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Hepatic myeloid-derived suppressor cells in tumor bearing mice exacerbate hepatitis and transform into pro-inflammatory myeloid cells
  1. Jose Medina-Echeverz1,
  2. Tamar Kapanadze1,2,
  3. Chi Ma1,
  4. Austin Duffy1,
  5. Jaba Gamrekelashvili1,2,
  6. Veena Kapoor3,
  7. Jonathan M Weiss4,
  8. Robert H Wiltrout4,
  9. Jay Berzofsky5,
  10. Masaki Terabe5,
  11. Michael P Manns2,
  12. Francesco M Marincola6,
  13. Ena Wang6,
  14. Firouzeh Korangy1,2 and
  15. Tim F Greten1,2
  1. Aff1 grid.94365.3d0000000122975165GI-Malignancy Section, Medical Oncology Branch, National Cancer InstituteNational Institutes of Health Bethesda MD USA
  2. Aff2 grid.10423.340000000095299877Department of Gastroenterology, Hepatology and EndocrinologyHannover Medical School Hannover Germany
  3. Aff3 grid.94365.3d0000000122975165Hematology Branch, National Heart, Lung, and Blood InstituteNational Institutes of Health Bethesda MD USA
  4. Aff4 grid.94365.3d0000000122975165Laboratory of Experimental Immunology, National Cancer InstituteNational Institutes of Health Bethesda MD USA
  5. Aff5 grid.94365.3d0000000122975165Vaccine Branch, National Cancer InstituteNational Institutes of Health Bethesda MD USA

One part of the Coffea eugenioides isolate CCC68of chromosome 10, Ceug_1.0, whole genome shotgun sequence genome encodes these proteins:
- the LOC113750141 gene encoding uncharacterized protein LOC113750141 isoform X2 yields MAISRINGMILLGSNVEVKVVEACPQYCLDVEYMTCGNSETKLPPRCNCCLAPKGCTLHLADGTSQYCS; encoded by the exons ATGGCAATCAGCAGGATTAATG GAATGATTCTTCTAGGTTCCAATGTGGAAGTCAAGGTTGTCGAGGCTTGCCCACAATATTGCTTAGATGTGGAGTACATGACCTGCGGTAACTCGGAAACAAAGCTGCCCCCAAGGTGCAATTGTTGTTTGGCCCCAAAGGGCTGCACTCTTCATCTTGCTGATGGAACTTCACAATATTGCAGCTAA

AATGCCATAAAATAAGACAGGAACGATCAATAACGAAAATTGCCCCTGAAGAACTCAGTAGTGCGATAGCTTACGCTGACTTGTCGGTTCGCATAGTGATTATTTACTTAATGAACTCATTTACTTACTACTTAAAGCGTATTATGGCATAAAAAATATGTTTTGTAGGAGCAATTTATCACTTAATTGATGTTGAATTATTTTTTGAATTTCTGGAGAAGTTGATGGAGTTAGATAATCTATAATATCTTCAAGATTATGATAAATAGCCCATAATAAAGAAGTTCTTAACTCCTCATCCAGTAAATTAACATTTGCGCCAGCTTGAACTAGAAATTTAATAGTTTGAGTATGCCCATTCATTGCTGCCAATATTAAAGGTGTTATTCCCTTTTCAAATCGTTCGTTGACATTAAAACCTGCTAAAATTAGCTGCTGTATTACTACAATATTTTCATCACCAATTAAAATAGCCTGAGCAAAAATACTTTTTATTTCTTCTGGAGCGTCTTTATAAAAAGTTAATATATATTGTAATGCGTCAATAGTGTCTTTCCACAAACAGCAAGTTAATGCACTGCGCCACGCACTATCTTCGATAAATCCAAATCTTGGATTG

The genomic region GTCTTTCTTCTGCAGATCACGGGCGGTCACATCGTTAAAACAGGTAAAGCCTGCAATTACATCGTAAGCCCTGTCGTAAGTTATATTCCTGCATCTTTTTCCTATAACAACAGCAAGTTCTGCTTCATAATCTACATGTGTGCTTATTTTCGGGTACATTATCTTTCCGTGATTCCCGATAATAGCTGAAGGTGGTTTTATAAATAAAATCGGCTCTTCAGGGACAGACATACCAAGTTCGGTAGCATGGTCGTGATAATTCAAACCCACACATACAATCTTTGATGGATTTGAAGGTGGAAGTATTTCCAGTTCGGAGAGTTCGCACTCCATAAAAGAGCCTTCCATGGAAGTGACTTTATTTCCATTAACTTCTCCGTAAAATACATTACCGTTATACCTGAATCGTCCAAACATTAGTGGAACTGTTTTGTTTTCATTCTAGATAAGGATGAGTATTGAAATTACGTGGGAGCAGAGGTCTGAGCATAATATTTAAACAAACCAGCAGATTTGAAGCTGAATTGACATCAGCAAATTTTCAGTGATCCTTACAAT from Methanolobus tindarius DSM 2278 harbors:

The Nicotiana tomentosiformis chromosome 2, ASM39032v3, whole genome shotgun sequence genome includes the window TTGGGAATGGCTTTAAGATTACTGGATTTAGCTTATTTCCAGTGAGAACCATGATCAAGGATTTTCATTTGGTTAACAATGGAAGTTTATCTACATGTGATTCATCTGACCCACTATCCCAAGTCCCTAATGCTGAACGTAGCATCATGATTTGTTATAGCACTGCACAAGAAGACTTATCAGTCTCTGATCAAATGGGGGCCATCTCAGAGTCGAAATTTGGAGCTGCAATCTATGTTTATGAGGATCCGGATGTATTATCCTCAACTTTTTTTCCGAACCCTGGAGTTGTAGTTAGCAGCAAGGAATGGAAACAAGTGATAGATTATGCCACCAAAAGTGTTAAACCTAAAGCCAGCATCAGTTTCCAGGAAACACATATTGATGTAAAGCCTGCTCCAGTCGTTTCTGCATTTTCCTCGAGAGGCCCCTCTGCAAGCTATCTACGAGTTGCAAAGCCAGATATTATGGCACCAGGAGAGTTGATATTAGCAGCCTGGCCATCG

6. Aff6 grid.410305.30000000121945650Infectious Disease and Immunogenetics Section, Department of Transfusion MedicineClinical Center and trans-NIH Center for Human Immunology, NIH Bethesda MD USA

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Meeting abstracts

Myeloid-derived suppressor cells (MDSC) represent a heterogeneous population of immature myeloid cells that accumulate in blood, liver, spleen and tumors upon chronic inflammation and tumor development in patients and mice. Acute hepatitis is characterized by a fast infiltration of inflammatory cells in the liver and increased enzymatic activity at this organ that could lead into liver fibrosis and chirrosis. We have studied the biology of hepatic MDSC in acute hepatitis. Unexpectedly, hepatic MDSC, which accumulate in the liver of mice bearing subcutaneous tumors, failed to suppress inflammatory responses upon Con A injection, but instead were responsible for exacerbating acute liver damage. Phenotypic, genetic and functional studies demonstrated rapid changes of hepatic MDSC from a suppressor phenotype into a pro-inflammatory subset as early as 3 hours after Con A injection. An increase in the expression of pro-inflammatory cytokines, costimulatory molecules such as CD80, CD86 and CD40 along with a loss of suppressor function was noticed in mice upon Con A treatment. These changes were CD40-dependent and not found in CD40-/- MDSC. Interestingly, CD40 ligation of human MDSC in vitro resulted in down-regulation of arginase I expression and suppressor function. Finally, blockade of ROS production in hepatic MDSC ameliorated hepatocyte damage suggesting that MDSC mediated toxicity was ROS dependent. We believe that these findings reflect how MDSC plasticity can be modulated to promote inflammation, opening a new path for therapies targeting innate suppressive cells in cancer patients.